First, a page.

date rapeIt was for art. A friend of a friend was working on an art project that involved nudity, paint and fabric. I wasn’t completely clear on exactly what the intention of the project was, but my friend had sent a couple other people his way and they enjoyed it. I also leapt at the opportunity to be covered in paint.

I walked into his studio and was immediately handed a Jameson which, on my empty stomach as I had been too busy to have a proper lunch that day, instantly went to my head. I felt warm and cozy, and knew that I was well on my way to being relaxed enough to drop my clothes.

We made small talk as he poured himself another: the shitty the weather, the politics of art school, and how he hated Mayor Bloomberg. After two sips of his second drink he said, “OK. Let’s get naked. I feel it helps if we’re both naked.” He then proceeded to strip down to nothing, as I stood there hesitant and shy. “Come on,” he said, “those clothes aren’t going to remove themselves.” I realized then that there wasn’t enough Jameson in the world to make me stand there stark naked with this man I had known for less than 30 minutes, but did it anyway. I did it in the name of art.

Then things got creepy.

He walked toward me and dribbled a bit of his whisky on my bare shoulder and bit it. When he noticed my reaction, he justified it as “being playful” and “loosening me up.” I wanted to go home; I didn’t sign up for some Terry Richardson type behavior. I couldn’t figure out if he was hitting on me or if this was his shtick: horny art guy who tries to nail ladies in his studio. I laughed it off. My stomach had already decided that something was not right, but my brain told me I was probably being paranoid; maybe even conceited to think that he was hitting on me, or that, perhaps, I was misreading everything.

He went to turn on some music, but “accidentally” turned on the television instead. Before the image came into focus, I could hear surround sound moaning. It was a homemade sex tape of he and a woman whom he called his “sometime fuck buddy.” His “apology” for the mix-ups was instantly followed by an inquiry of if I wanted to watch it. My facial expression must have read, “Are you fucking kidding me?”, but my voice just barely peeped out, “No, thanks.”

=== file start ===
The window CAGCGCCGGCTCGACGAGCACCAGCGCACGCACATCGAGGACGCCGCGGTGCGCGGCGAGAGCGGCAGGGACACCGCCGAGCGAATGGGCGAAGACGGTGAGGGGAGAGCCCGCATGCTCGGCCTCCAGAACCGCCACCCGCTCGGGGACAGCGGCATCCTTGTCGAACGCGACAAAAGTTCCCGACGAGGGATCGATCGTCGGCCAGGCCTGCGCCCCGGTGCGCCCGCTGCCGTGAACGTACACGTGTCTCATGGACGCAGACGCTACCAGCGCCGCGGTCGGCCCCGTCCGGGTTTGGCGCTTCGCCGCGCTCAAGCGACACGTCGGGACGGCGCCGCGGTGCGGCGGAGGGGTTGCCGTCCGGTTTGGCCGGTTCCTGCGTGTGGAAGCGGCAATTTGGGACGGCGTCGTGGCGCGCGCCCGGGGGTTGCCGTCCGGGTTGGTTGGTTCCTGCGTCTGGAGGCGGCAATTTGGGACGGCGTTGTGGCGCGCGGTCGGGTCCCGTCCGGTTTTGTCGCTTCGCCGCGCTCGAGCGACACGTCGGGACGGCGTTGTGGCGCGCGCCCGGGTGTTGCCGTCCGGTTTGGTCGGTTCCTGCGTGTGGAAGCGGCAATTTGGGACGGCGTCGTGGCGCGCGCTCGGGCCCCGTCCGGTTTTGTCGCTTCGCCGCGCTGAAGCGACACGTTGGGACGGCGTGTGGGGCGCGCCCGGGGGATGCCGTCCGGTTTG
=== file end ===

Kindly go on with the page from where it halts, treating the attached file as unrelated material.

And so he painted the entire front of my body, and I assumed that the bizarre part of the evening had ended. He painted like a professional, or more accurately, without incident, and again, I convinced myself I was being paranoid.

Covered in paint he walked me to the fabric that hung from a roll suspended from the ceiling and explained that when I pressed my body against it, I should turn my head to the side, not move once I made contact, and he would apply a bit of pressure to my shoulders so the impression was even. I did as he said, but he did not.

Yes, he pressed my shoulders flush against the fabric, but not just with his hands; with his whole body. I was trapped with his naked body against my naked body, and could feel his erection against my back. Because my face was turned to the side he kissed my cheek and asked me how it felt. I want to cry.

“Are we almost done?” I asked.

“Yes. I just need to hold you here a little longer to make sure the paint is absorbed.”

He breathed heavily in my ear as he situated the lower part of his body so that awful erection of his was no longer just against my back, but between my legs. Just as I was about to tell him that I had a boyfriend, he inserted his penis inside me and started to thrust. I no longer wanted to cry; I wanted to die.

I zoned out. I started softly humming “Rhapsody in Blue,” as I do whenever I’m stressed, while I realized for the first time in my life I was having sex against my will. There are no words for the disgust I felt about myself in those moments. Yes, I was disgusted by him, but I was disgusted with myself more.

“I have boyfriend. I have to go now,” I said quickly and almost robotically, as if I had just read a cue card. I pushed him off of me as he gave me a puppy dog sort of look that was followed with a plea to stay and “do one more piece.” I told him I was running late, that I had a deadline, that I had to feed my neighbor’s cat.